Easing back into this blogging gig with a good old getting-high-and-mighty about writing.
One of the questions I got a lot when I was tutoring was ‘how do I write descriptions’. Description, I feel, falls victim to two problems. First, as always, incomplete and misleading common writing wisdom, and second, overemphasis on certain techniques of description.
Probably the most obvious problem is “good description transports you to the world and lets you see what the characters are seeing. It’s another one of those ‘show, don’t tell’ pieces of advice: True? Yes. But complete? No.
Because yes, it’s true that good description should give the reader a clear idea of what’s going on in a scene or setting, but the advice leads to a whole lot of people trying to describe scenes like a movie, which books are just not meant to do. What a movie can show at a glance bogs a book down – you can’t list all the details of a scene. And while you can list only the most important details, as and when they become relevant, that often leaves readers with no idea what’s going on in a scene, desks to lean on, writing paper, or ‘opposite door’s appearing seemingly out of nowhere and disrupting their image of the scene.
The imperative that new writers often have to maximise the number of impressive words also contributes a little to this – description is one of the places where we often want our writing to soar. This is even more pronounced in genre fiction, where writers want to pay close attention to the sweeping setpieces in their scenes – fantasy landscapes, or awesome gadgets and technology, or a particularly attractive new co-worker, or a gripping fight scene. The temptation is to make it big and sweeping and grand and therefore the writing tends to follow – unfortunately, writing like this rarely lives up to the intent behind it.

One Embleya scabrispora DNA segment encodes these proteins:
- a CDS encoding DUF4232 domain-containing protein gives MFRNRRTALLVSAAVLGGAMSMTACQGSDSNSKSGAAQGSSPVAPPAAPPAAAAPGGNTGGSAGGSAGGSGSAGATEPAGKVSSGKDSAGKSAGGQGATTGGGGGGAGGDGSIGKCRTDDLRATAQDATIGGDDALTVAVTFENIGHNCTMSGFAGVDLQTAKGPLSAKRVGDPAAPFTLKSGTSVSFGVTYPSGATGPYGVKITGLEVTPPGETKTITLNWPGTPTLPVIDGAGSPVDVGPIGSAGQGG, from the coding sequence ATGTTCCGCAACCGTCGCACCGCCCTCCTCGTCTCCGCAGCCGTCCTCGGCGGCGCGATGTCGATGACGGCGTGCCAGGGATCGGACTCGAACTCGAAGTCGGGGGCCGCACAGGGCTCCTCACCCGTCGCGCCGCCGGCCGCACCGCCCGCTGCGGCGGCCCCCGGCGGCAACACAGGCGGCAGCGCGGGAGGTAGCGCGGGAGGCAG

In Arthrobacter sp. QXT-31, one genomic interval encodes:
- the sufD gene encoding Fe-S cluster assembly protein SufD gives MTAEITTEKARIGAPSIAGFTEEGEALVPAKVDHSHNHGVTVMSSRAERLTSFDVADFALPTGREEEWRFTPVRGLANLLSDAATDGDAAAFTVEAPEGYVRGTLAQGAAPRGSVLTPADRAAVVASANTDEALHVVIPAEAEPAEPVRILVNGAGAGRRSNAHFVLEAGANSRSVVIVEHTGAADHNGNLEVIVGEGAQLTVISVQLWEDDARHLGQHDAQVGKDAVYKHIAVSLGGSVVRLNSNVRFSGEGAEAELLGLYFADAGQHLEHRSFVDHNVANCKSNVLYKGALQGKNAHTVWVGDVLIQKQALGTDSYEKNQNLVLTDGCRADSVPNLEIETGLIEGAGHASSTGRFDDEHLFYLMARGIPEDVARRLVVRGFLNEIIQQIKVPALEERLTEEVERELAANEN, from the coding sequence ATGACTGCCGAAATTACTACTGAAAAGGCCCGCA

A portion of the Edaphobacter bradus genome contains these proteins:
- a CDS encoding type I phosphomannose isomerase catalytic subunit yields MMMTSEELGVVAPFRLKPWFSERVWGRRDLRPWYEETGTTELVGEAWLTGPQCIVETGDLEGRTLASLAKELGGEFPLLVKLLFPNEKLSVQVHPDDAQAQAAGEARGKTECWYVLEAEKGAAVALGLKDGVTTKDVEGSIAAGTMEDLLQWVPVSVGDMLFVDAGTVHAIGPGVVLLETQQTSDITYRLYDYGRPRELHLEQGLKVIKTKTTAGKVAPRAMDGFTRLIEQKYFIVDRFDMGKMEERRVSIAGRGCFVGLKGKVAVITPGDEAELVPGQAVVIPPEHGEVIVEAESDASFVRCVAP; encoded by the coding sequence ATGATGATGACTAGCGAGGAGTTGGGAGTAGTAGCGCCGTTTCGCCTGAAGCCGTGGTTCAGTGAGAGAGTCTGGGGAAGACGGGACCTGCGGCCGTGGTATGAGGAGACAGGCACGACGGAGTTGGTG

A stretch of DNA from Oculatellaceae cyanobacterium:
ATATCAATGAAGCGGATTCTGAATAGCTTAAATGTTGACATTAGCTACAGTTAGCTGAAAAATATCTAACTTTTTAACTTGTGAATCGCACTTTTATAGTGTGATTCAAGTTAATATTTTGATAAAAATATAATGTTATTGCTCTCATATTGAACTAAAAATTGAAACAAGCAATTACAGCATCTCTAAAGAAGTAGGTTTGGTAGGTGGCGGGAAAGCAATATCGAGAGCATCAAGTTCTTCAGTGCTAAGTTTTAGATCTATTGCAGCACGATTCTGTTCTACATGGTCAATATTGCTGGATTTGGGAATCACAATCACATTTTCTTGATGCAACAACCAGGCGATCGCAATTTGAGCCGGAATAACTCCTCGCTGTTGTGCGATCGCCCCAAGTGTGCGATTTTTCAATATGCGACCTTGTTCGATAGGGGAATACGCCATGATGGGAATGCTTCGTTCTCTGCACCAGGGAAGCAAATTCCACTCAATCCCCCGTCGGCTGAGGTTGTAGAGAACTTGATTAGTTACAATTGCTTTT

The final big problem, I think, is that there’s so much conflicting information on it, and so much of it is a matter of preference. Do you think that you should get a full description of the characters on their arrival in the story, just enough details to draw a picture, a gradual description as the story progresses, or no description at all save for what’s necessary to tell the story? That’s all going to depend on the person reading it, and possibly even more so on the kind of story you’re telling, and what tone suits it.
I will fully admit that I am also guilty of teaching bad habits with this. When I need to teach writing, I tend to teach the Three Detail Rule.
I call this a rule – it’s really more of a writing thought exercise, seeing as it’s more useful for testing out how to think about description in writing than being a reliable method for good description.